At the risk of sending you straight for the comics: This is a story about numbers.
But before sprinting to Mallard Fillmore and Doonesbury, know that these numbers reveal plenty about individual college head coaches and their commitment to education.
In short, if you're a fan, a recruit or a recruit's parent, this stuff matters.
But to avoid a data dump, let's first consider Megan Baier, a middle-class Ohio kid who in 1999 was Debbie Taylor's first signee as William and Mary women's basketball coach. After graduation, Baier enrolled at Syracuse's law school before transferring to Michigan's.
Today she's a merger and acquisitions attorney in Chicago for Skadden Arps, a renowned law firm.
"Probably the biggest reason I left my previous job (as an assistant coach at South Carolina) to come here was, to me this is a place where they do everything right," said Taylor, a College alum. "At William and Mary we look to develop people who are ready to take on the world when they graduate."
One partial measure of a program's classroom credentials is the Academic Progress Rate, a tool created by the NCAA in 2003. The governing body annually releases schools' and teams' four-year average APRs, but last week marked the debut of a database that shows year-by-year scores for coaches, even if they changed jobs.
While teams can lose scholarships if their APRs continually fall below an established minimum, coaches are not subjected to sanctions. So why track the numbers?
"Most people in intercollegiate athletics agree that the head coach is the primary influence on a student-athlete's success in college – including his or her academic success," the NCAA says on its website. "Applying the APR to the head coach only enhances that accountability."
University of Hartford president Walter Harrison, chair of the NCAA's academic performance committee, said in a statement that coaches "already are held accountable for success on the field or court. These rates extend that transparency and accountability to the classroom, as well.
"The perception is that head coaches don't care about academics. That isn't true. I know from my work with the NCAA baseball and men's basketball academic working groups that head coaches deeply understand the importance of academics."
Understanding the APR calculation isn't too taxing, even if you stayed out too late last night at a wedding reception.
Each scholarship athlete can earn two points per semester, one for staying in school and one for remaining eligible for competition. A team's total points are divided by points possible and multiplied by 1,000 to determine the APR score.
A perfect grade is 1,000. If a program continually falls below 925, a score the NCAA equates to a 50-percent graduation rate, scholarship reductions can be assessed.
The coaches' database, available at NCAA.org., reveals APRs for six years, through the 2008-09 academic calendar. None of the region or state's marquee coaches averages below the 925 minimum, and most are above the national average for their sport.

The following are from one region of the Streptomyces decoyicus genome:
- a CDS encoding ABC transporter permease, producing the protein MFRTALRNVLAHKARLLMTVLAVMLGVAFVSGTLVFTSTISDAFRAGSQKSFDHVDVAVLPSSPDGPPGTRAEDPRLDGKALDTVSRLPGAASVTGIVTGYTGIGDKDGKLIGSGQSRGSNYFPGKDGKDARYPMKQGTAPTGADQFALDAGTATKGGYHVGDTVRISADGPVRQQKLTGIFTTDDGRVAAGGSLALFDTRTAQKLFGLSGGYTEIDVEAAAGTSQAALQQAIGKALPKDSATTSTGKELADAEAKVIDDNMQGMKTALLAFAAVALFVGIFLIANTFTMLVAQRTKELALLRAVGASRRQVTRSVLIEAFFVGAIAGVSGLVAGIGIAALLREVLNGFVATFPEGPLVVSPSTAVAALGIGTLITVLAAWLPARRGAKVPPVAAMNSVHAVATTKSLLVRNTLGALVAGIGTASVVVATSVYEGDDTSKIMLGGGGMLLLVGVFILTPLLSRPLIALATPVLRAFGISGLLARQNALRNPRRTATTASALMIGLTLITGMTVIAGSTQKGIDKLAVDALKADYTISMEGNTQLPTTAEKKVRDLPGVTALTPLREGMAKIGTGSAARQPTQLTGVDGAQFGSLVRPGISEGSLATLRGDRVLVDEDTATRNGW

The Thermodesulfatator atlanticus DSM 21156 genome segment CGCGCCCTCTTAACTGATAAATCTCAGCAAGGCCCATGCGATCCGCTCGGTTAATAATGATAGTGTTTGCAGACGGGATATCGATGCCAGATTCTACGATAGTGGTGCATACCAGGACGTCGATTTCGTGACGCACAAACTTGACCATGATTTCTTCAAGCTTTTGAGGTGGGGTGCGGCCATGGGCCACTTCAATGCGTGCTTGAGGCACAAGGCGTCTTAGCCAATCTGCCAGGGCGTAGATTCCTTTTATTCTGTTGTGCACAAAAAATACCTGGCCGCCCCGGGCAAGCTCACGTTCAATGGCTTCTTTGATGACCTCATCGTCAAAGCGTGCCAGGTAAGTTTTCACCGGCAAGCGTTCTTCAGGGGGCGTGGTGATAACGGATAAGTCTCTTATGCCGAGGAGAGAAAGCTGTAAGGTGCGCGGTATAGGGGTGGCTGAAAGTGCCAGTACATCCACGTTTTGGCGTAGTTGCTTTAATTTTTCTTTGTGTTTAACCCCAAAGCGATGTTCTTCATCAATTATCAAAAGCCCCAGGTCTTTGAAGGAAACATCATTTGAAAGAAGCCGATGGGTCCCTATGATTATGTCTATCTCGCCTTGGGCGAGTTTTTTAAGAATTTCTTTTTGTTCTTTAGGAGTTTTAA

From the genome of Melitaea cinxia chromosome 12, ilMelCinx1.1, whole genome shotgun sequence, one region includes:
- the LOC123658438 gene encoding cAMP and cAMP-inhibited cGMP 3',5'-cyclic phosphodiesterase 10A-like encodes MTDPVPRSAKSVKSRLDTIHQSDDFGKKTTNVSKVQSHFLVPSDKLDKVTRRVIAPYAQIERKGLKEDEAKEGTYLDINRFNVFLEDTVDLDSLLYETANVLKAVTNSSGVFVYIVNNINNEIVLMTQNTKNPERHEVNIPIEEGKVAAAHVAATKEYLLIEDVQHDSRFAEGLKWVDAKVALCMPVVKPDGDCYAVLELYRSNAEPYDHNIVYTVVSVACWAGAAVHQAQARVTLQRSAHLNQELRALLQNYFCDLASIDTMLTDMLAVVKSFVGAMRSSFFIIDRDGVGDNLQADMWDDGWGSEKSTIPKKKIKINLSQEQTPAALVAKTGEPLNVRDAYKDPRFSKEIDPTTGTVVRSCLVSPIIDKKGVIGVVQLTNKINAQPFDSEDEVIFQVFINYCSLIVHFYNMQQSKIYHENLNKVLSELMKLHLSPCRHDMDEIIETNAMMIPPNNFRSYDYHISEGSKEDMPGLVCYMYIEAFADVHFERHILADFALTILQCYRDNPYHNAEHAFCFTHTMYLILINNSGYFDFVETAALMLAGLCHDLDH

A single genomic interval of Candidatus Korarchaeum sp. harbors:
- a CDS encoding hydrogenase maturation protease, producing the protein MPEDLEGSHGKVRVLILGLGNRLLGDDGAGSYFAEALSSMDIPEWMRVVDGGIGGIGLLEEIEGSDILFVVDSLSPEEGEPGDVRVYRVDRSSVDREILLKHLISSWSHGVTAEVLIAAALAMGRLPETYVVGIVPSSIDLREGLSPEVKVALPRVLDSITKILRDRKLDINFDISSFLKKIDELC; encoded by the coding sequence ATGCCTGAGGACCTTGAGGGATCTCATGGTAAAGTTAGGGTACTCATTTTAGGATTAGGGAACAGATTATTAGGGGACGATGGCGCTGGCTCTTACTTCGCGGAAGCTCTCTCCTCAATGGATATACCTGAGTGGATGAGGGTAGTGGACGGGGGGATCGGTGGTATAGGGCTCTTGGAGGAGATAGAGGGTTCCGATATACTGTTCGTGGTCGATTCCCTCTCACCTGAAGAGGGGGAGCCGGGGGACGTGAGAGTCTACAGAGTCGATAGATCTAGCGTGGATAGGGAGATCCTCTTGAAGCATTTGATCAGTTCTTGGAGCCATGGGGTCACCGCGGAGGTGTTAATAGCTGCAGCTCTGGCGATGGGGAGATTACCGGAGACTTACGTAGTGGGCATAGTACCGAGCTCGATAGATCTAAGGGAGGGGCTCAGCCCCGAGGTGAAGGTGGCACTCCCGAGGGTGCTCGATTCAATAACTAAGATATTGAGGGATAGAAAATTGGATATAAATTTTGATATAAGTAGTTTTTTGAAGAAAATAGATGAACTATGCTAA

Frank Beamer's 938.5 average at Virginia Tech is next-to-last among ACC football coaches but above the national football number of 933.8. Virginia's Mike London averaged 974 in two seasons at Richmond, Al Groh 949.5 during his last six years with the Cavaliers, while William and Mary's Jimmye Laycock shines at 978.8.
The 930.3 national men's basketball norm pales to the numbers amassed by William and Mary's Tony Shaver (963.5), Old Dominion's Blaine Taylor (961.5), Virginia's Tony Bennett (968 in three seasons at Washington State) and Virginia Tech's Seth Greenberg (950.2).
The only ACC football or men's basketball coaches below average for their sport are in hoops, with Georgia Tech's Paul Hewitt (926.8) and Maryland's Gary Williams (923).
Baseball is dicey because so many players sign pro contracts after three years, but Virginia's Brian O'Connor (971.7) and Virginia Tech's Pete Hughes (968.7) are beacons in a sport where the Division I average is 938.
Nationally, women's basketball programs should be proud of their 960.6 average over six years. And while Virginia's Debbie Ryan (932) and ODU's Wendy Larry (954.8) are below that figure, William and Mary's Taylor is at a remarkable 990.8, with three perfect 1,000s in six seasons.
So routine is her program's academic excellence that Taylor wasn't even aware of the NCAA creating the coaches' database. The news prompted her to reflect on former players such as Katy Neumer, who works for J.P. Morgan in New York City, and Kia Butts, a Virginia Beach native and assistant admissions dean at William and Mary.
"I think (the coaches' APRs) at least reveal a trend," Taylor said, "and show what direction a program is going."
No one is suggesting that winning doesn't matter. It does.
But so does taking on the world.
David Teel can be reached at 247-4636 or by e-mail at email@example.com. For more from Teel, read his blog at dailypress.com/teeltime. Sign up for text alerts by texting "BIGSPORTS" to 71593.